However, I also didn't (and still don't) relate to the Hollywood stars who espouse this stuff, then use up fossil fuels to jet-set around. Something never seemed right. So I did the small stuff, the easy stuff --recycled, bought awnings to reduce the inside temp, bought fluorescent bulbs, drove less, insulated my attic put in drought tolerant plants. I started buying less --clothes, shoes, I love them but I'm at that age, where I just don't want as much. I respect people like Nubia who commutes via train. I'm saving for a hybrid car once this old Volvo goes. Did you know that a gallon of gas produces 22 pounds of carbon dioxide? That trip from OC to ucla is producing 88 pounds each time I go? I'm starting to walk into town a lot more. Good for the environment and to get rid of this middle aged flab that I hate so much.
For the past few years, this has been enough. But no longer. Until I watched that movie, I never realized how dire things are. In fifty years, the amount of carbon dioxide is expected to be so high that life as we know it today will no longer be possible. It'll be hotter, there'll be fewer species, and the air you breathe will be utterly more toxic. But here's the hammer: in fifty years, my kids will be 60 and 66 respectively. And when I think of them, I desperately want to do something.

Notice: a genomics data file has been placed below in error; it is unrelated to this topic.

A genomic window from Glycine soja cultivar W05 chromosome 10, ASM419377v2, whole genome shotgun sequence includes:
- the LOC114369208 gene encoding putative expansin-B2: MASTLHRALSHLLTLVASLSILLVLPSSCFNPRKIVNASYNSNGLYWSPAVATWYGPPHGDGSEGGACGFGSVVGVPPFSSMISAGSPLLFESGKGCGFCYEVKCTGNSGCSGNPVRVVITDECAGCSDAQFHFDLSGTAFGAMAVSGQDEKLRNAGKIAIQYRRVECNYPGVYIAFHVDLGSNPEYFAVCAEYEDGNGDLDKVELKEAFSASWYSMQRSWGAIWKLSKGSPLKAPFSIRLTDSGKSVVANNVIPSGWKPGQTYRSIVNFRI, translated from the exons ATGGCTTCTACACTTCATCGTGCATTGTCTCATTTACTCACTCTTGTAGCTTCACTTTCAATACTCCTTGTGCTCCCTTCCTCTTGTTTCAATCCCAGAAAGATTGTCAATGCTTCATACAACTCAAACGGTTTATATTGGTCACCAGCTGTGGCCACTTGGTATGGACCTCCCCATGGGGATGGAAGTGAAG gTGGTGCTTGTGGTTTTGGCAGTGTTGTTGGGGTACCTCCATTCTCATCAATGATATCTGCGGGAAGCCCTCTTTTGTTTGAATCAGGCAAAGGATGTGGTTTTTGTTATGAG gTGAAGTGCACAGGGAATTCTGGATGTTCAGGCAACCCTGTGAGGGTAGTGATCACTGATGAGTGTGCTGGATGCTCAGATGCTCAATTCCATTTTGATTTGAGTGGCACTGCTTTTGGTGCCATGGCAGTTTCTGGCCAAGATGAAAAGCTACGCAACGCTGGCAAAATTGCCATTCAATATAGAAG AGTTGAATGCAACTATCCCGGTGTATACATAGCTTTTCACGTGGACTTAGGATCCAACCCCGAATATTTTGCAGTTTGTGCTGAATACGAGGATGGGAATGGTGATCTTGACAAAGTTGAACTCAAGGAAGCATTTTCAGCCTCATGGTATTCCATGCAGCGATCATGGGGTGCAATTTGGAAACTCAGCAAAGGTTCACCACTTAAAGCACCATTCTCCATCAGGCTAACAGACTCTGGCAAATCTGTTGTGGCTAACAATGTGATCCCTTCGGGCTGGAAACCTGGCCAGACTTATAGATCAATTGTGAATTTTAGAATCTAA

So I applied to be a speaker, trained in Tennessee. They'll select 1000 people to train. When they asked where I'd give a presentation, all I could write was Girl Scout and Boy Scout Leader groups, churches, AAUW, the public library, oh yeah... and the Pressmen. Really, I'm so lame. I'm not an academic, not a mover and shaker. I can't fill a hall. I'm no science person. I don't even have a laptop. I don't know how to use Power Point. I'm a writer, a mom, a person with a McJob. So when they asked my reasons, this is what I wrote:
"Because I see changing the way we impact the environment as a moral and practical issue. Because I have a blog that pulls in 1000 guests a week. I don't know who they are. But they find something compelling about what I see in this world. Because my goal has been to give voice to people or things that cannot speak themselves, like children with special needs. And mostly because of this: I was raised around farms and rivers. We were conservatives, taught to shoot straight. And when we didn't hit our target the first time, we simply stepped in closer and got it the second time around. Addressing our environment is no different than baking a pie for a fundraiser. It has to be done."
Wish me luck. Probably they won't pick me, but what the hell, I tried.
and play with your remote-
Break some wind and tell
a "back in the day" anecdote.
Tinker with your mower
or the engine in your car-
Meet your belching buddies
for some billiards at the bar.
Watch a ballgame on TV
and take a mid-day snooze-
Settle in an easy chair
and kick off both your shoes.
Eat a batch of chicken wings
and hoist a foamy brew-
Do all the things that you enjoy...
THIS DAY BELONGS TO YOU!
HAPPY FATHERS' DAY ONE AND ALL. May your day be blessed!